The Mahabharata of Krishna-Dwaipayana Vyasa, Volume 1 eBook

This eBook from the Gutenberg Project consists of approximately 2,273 pages of information about The Mahabharata of Krishna-Dwaipayana Vyasa, Volume 1.
brought hither the children of Nala of excellent deeds, Varshneya went away whither he listed:  He doth not know where Naishadha is.  Nor, O illustrious one, doth anybody else know of Nala’s whereabouts; for the king (in calamity) wandereth over the world in disguise and despoiled of (his native) beauty.  Nala’s self only knoweth Nala.  Nala never discovereth his marks of identity anywhere.’  Thus addressed, Kesini returned, ’The Brahmana that had before this gone to Ayodhya, had repeatedly said these words suitable to female lips, ’O beloved gambler, where hast thou gone cutting off half my piece of cloth, and deserting me, his dear and devoted wife asleep in the woods?  And she herself, as commanded by him, waiteth expecting him clad in half a garment and burning day and night in grief.  O king, O hero, do thou relent towards her that weepeth ceaselessly for that calamity and do thou give her an answer.  O illustrious one, do thou speak the words agreeable to her for the blameless one panteth to hear them.  Hearing these words of the Brahmana thou didst formerly give a reply!  The princess of Vidarbha again wisheth to hear the words thou didst then say.’”

“Vrihadaswa continued, ’O son of the Kuru race, hearing these words of Kesini, Nala’s heart was pained, and his eyes filled with tears.  And repressing his sorrow, the king who was burning in grief, said again these words, in accents choked with tears:  ’Chaste women, though overtaken by calamity, yet protect themselves, and thereby secure heaven.  Women that are chaste, deserted by their lords, never become angry, but continue to live, cased in virtue’s mail.  Deserted by one fallen into calamity, bereft of sense, and despoiled of bliss, it behoveth her not to be angry.  A virtuous lady should not be angry with one that was deprived by birds of his garment while striving to procure sustenance and who is burning in misery.  Whether treated well or ill she would never be angry, seeing her husband in that plight, despoiled of his kingdom, bereft of prosperity, oppressed with hunger, and overwhelmed with calamity.’  And, O Bharata, while speaking thus, Nala oppressed with grief, could not restrain his tears, but began to weep.  And thereupon Kesini went back to Damayanti, and acquainted her with everything about that conversation as well as that outburst of grief.”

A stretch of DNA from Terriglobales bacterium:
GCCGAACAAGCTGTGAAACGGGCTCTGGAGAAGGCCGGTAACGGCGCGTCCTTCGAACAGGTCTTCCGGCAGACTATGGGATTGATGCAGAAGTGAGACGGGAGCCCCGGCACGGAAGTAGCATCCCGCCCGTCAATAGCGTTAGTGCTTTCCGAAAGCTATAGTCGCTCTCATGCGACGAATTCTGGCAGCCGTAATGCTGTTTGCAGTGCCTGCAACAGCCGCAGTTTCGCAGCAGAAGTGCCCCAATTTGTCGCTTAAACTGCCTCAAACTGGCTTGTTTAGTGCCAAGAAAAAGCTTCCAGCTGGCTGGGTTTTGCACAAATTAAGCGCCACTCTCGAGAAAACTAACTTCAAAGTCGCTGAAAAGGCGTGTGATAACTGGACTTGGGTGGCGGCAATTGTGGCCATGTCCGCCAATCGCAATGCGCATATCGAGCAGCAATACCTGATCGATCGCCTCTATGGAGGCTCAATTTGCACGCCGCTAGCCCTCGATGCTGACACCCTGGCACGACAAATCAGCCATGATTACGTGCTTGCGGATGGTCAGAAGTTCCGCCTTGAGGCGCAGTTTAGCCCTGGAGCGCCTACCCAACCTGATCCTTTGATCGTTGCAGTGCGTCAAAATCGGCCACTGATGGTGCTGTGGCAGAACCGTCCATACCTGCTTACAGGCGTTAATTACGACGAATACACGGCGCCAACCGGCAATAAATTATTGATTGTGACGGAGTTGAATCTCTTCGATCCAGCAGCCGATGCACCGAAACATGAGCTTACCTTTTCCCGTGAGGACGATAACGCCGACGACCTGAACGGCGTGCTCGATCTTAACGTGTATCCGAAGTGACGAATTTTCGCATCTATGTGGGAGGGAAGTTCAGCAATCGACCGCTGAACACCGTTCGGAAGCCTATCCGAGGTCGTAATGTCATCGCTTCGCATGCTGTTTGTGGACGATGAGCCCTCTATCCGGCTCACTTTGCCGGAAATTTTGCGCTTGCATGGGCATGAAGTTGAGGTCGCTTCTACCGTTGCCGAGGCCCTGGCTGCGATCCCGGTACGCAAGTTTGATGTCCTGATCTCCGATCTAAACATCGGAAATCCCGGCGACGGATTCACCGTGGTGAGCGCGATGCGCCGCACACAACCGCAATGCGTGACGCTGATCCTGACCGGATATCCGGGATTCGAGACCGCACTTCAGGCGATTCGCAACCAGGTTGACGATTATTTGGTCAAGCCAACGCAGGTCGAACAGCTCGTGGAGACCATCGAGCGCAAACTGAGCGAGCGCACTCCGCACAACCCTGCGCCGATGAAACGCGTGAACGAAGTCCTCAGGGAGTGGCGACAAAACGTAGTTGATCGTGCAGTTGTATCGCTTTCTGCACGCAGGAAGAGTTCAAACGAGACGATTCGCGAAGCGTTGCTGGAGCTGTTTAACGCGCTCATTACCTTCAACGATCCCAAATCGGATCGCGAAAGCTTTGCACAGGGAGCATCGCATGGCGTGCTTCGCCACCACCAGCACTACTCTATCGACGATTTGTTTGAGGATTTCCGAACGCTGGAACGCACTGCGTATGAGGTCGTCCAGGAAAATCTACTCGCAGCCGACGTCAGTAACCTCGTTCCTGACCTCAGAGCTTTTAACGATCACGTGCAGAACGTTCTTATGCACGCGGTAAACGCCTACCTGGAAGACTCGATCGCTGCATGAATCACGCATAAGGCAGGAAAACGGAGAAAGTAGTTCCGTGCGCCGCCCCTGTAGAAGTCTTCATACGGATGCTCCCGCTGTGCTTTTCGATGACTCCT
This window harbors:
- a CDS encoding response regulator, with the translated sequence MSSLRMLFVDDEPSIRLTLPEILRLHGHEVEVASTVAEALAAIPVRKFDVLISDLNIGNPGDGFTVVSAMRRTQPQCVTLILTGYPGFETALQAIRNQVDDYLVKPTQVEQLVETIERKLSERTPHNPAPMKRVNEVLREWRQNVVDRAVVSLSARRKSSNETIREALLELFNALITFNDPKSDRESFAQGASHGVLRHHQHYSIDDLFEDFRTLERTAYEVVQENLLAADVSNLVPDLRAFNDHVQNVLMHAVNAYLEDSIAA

“Vrihadaswa said, ’Hearing everything, Damayanti became oppressed with grief, and suspecting the person to be Nala, said unto Kesini, ’O Kesini, go thou again, and examine Vahuka, and staying in silence at his side mark thou his conduct.  And, O beauteous one, whenever he happens to do anything skilful, do thou observe well his act while accomplishing it.  And, O Kesini, whenever he may ask water or fire, with the view of offering him obstruction, thou shalt be in no hurry to give it.  And marking everything about his behaviour, come thou and tell me.  And

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The Mahabharata of Krishna-Dwaipayana Vyasa, Volume 1 from Project Gutenberg. Public domain.
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